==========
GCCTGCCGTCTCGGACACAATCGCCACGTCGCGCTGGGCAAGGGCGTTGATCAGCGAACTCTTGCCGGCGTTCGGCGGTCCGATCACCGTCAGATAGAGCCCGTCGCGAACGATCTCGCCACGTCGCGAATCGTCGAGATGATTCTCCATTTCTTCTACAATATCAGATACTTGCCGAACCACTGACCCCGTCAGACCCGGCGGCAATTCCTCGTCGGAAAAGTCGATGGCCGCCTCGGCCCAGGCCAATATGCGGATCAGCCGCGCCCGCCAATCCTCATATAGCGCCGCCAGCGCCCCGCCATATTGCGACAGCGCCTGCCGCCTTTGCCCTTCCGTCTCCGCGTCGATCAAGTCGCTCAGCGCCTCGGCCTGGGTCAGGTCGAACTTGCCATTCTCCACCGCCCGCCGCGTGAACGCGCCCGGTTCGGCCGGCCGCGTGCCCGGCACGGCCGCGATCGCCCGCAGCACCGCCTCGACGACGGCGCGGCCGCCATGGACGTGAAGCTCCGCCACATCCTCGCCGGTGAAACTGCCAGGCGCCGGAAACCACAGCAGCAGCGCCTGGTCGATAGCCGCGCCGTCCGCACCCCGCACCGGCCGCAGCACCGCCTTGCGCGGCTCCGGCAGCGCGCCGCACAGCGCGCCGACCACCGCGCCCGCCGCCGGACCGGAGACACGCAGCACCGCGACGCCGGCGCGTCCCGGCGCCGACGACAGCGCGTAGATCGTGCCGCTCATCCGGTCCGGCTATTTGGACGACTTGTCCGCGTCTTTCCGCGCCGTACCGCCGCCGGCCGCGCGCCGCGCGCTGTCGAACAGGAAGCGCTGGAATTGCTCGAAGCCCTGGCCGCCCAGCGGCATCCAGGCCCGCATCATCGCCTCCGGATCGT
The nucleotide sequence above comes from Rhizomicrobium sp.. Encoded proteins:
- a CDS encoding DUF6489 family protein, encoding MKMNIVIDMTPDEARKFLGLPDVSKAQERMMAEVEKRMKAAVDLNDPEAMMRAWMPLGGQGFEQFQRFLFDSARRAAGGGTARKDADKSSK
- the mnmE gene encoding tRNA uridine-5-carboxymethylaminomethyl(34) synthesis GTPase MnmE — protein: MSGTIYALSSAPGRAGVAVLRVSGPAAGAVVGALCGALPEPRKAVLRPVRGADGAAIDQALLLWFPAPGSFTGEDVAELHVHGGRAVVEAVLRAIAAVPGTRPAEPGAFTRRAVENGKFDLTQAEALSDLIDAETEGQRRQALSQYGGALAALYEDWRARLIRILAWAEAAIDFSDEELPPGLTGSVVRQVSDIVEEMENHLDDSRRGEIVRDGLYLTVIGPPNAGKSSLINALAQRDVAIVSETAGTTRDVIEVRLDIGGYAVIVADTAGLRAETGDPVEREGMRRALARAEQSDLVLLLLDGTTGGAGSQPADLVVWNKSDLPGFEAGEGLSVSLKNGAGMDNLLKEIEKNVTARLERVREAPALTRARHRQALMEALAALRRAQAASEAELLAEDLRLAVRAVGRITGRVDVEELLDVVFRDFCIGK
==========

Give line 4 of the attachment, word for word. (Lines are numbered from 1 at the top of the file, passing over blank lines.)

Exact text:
- the mnmE gene encoding tRNA uridine-5-carboxymethylaminomethyl(34) synthesis GTPase MnmE — protein: MSGTIYALSSAPGRAGVAVLRVSGPAAGAVVGALCGALPEPRKAVLRPVRGADGAAIDQALLLWFPAPGSFTGEDVAELHVHGGRAVVEAVLRAIAAVPGTRPAEPGAFTRRAVENGKFDLTQAEALSDLIDAETEGQRRQALSQYGGALAALYEDWRARLIRILAWAEAAIDFSDEELPPGLTGSVVRQVSDIVEEMENHLDDSRRGEIVRDGLYLTVIGPPNAGKSSLINALAQRDVAIVSETAGTTRDVIEVRLDIGGYAVIVADTAGLRAETGDPVEREGMRRALARAEQSDLVLLLLDGTTGGAGSQPADLVVWNKSDLPGFEAGEGLSVSLKNGAGMDNLLKEIEKNVTARLERVREAPALTRARHRQALMEALAALRRAQAASEAELLAEDLRLAVRAVGRITGRVDVEELLDVVFRDFCIGK